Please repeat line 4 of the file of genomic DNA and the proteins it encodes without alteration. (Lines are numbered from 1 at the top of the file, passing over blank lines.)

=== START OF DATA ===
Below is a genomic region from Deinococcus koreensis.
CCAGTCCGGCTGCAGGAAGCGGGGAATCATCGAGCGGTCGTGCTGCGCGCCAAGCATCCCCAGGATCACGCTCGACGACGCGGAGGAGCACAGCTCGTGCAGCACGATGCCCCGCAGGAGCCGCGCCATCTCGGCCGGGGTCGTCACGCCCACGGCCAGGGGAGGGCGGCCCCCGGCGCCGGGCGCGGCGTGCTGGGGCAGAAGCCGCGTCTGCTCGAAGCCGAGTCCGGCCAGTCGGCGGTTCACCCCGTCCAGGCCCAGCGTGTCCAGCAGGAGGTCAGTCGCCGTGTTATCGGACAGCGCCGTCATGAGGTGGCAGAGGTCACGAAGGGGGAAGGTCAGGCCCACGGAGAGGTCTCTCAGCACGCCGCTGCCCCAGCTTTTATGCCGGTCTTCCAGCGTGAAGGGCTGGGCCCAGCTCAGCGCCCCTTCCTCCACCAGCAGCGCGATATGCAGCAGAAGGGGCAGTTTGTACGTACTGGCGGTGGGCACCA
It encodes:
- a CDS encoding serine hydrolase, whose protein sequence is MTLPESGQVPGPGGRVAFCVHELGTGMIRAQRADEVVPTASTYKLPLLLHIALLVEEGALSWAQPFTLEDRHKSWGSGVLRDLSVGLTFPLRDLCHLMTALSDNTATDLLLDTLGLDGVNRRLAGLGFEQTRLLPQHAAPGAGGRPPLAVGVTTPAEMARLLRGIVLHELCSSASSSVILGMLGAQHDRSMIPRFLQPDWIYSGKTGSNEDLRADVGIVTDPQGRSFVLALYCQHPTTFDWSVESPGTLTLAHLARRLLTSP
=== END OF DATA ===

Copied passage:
- a CDS encoding serine hydrolase, whose protein sequence is MTLPESGQVPGPGGRVAFCVHELGTGMIRAQRADEVVPTASTYKLPLLLHIALLVEEGALSWAQPFTLEDRHKSWGSGVLRDLSVGLTFPLRDLCHLMTALSDNTATDLLLDTLGLDGVNRRLAGLGFEQTRLLPQHAAPGAGGRPPLAVGVTTPAEMARLLRGIVLHELCSSASSSVILGMLGAQHDRSMIPRFLQPDWIYSGKTGSNEDLRADVGIVTDPQGRSFVLALYCQHPTTFDWSVESPGTLTLAHLARRLLTSP